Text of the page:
Many countries “cry half-heartedly” because of the economic shock
Russia’s announcement to ban the export of more than 200 items could cause global commodity prices to rise.
Responding to strong sanctions, Russia also hit equally hard when it announced a ban on the export of more than 200 items aimed at the West.
Excluding the energy sector, the move was enough to drive up commodity prices globally. The Economist also said that the West’s “crushing” of the world’s 11th largest economy, which is about the same size as Australia, risks causing global turmoil.
As the chain of dependence on Russia grows
According to Bloomberg, Russia has announced an export ban on more than 200 products ranging from medical equipment and agricultural machinery to railroad cars, turbines, monitors and projectors.
The directive signed by Russian Prime Minister Mikhail Mishustin emphasized: “This measure is necessary to maintain stability on the Russian market.”
Europe remains largely dependent on Russian gas. Photo: Reuters
The ban will be in place until the end of 2022. And the ban will not apply to Russia-led Eurasian Economic Union (EEU) members and South Ossetia and Abkhazia regions, although Moscow also imposed the ban. suspending grain exports to EEU countries until August 31.
However, the European Union (EU) countries and the US will certainly be affected.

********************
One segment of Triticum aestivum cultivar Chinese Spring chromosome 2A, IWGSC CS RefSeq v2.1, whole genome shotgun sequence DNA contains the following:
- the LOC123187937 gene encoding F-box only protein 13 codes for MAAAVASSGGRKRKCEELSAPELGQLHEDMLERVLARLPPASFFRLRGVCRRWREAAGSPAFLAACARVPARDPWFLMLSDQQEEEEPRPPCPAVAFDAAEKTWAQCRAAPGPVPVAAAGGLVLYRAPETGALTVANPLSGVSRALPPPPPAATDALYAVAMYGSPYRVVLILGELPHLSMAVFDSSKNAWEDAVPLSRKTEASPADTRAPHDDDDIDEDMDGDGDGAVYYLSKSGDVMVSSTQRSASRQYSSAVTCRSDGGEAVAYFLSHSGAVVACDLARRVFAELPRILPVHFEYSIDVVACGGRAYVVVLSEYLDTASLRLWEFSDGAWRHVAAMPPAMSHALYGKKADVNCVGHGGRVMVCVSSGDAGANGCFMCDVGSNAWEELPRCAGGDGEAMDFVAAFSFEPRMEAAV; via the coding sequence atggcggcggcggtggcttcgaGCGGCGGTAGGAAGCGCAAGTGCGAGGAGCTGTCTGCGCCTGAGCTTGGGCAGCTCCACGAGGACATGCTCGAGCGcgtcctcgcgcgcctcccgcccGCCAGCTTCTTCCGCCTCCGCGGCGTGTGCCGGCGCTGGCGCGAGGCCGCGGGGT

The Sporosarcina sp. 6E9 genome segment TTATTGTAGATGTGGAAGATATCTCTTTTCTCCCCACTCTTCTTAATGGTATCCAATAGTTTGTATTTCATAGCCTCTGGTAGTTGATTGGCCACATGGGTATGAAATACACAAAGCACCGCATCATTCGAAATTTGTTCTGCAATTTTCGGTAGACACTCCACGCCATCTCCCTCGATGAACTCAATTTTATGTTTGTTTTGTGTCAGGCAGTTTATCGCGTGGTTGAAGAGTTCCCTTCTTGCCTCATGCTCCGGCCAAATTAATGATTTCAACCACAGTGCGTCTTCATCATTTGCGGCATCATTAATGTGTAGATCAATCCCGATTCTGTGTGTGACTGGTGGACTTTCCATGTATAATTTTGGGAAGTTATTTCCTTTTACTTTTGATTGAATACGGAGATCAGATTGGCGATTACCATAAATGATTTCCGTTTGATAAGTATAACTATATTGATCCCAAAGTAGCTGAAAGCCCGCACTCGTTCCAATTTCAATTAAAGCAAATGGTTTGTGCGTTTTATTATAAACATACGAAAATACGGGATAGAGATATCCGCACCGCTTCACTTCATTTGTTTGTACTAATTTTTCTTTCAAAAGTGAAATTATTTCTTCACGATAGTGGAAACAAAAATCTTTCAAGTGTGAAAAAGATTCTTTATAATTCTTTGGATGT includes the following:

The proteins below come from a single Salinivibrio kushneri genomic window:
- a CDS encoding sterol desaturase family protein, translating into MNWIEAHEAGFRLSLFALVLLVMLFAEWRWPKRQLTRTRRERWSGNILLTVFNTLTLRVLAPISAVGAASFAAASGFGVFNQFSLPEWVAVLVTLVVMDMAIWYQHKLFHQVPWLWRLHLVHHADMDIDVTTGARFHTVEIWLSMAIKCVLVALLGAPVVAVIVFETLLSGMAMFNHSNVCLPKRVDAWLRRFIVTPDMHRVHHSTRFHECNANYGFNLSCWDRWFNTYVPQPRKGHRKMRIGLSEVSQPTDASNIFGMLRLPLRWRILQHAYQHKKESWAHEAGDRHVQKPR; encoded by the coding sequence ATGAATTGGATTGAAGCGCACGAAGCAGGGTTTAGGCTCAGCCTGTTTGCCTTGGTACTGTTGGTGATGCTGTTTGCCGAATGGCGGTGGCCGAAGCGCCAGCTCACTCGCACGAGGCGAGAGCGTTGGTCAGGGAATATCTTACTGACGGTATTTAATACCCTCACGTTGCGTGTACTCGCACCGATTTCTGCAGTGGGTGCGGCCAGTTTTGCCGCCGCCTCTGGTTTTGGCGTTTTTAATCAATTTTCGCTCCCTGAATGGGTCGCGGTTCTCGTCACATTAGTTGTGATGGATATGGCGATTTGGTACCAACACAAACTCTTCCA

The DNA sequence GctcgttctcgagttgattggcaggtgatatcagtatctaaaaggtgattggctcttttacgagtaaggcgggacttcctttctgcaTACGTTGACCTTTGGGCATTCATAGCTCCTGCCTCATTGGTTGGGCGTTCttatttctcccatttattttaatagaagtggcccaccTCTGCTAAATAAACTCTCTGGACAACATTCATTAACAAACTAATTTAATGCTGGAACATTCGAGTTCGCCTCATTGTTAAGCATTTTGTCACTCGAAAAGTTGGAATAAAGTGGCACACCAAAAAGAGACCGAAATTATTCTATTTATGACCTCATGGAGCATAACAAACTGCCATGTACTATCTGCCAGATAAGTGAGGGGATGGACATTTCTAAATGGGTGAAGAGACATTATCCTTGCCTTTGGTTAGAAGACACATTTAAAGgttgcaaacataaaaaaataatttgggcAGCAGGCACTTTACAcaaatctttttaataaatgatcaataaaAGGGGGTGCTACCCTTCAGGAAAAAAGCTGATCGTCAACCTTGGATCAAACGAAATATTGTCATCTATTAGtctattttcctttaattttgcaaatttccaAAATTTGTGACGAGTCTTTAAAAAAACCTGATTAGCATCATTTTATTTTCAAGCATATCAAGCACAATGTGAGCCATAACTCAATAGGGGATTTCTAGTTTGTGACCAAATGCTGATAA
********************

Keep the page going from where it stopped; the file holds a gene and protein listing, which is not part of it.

Currently, the chain of dependencies linking Russia to the world economy has grown significantly and is becoming more complex.
Russia remains an important energy supplier to the European Union countries, although the bloc is taking steps to reduce dependence. Moscow is also the source of one-tenth of the world’s aluminum and copper, and one-fifth of battery-grade nickel.
Russia’s dominance in precious metals like palladium – a key ingredient in the auto and electronics industries – is even greater. Russia is also an important exporter of wheat and fertilizers.
So far, Russia’s exports of raw materials have not been included in Western sanctions lists as comprehensive as a series of other sectors. The US announced an embargo on Russian oil imports on March 8, but the country bought very little; while the UK will phase out purchases this year.
However, there are signs that the West may go further that has shocked commodity markets.
Fear of rising prices
Sanctions imposed by the US and its allies have largely isolated the country from the global economy, blocked its ability to access foreign exchange reserves and prevented many Russian banks from trading in various currencies. main reserve currency of the world.
However, Russian President Vladimir Putin said that the US and its Western allies “miscalculated” when punishing Russia.
Commodity prices are rising around the world. Photo: Bloomberg
Mr. Putin has confidently asserted that sanctions against Russia will backfire on the West, causing food and energy prices to escalate, while Russia will rise strongly.
He believes that global food prices will be even higher if the West continues to increase economic pressure through financial and logistical isolation measures against Russia and Belarus, which export fertilizers. Top of the world.
Experts are similarly concerned in the context of the sanctions war showing no signs of stopping.
The fact is that not only food, many other commodities such as precious metals, industrial and timber metals, nickel and many other metals have hit records in the past week.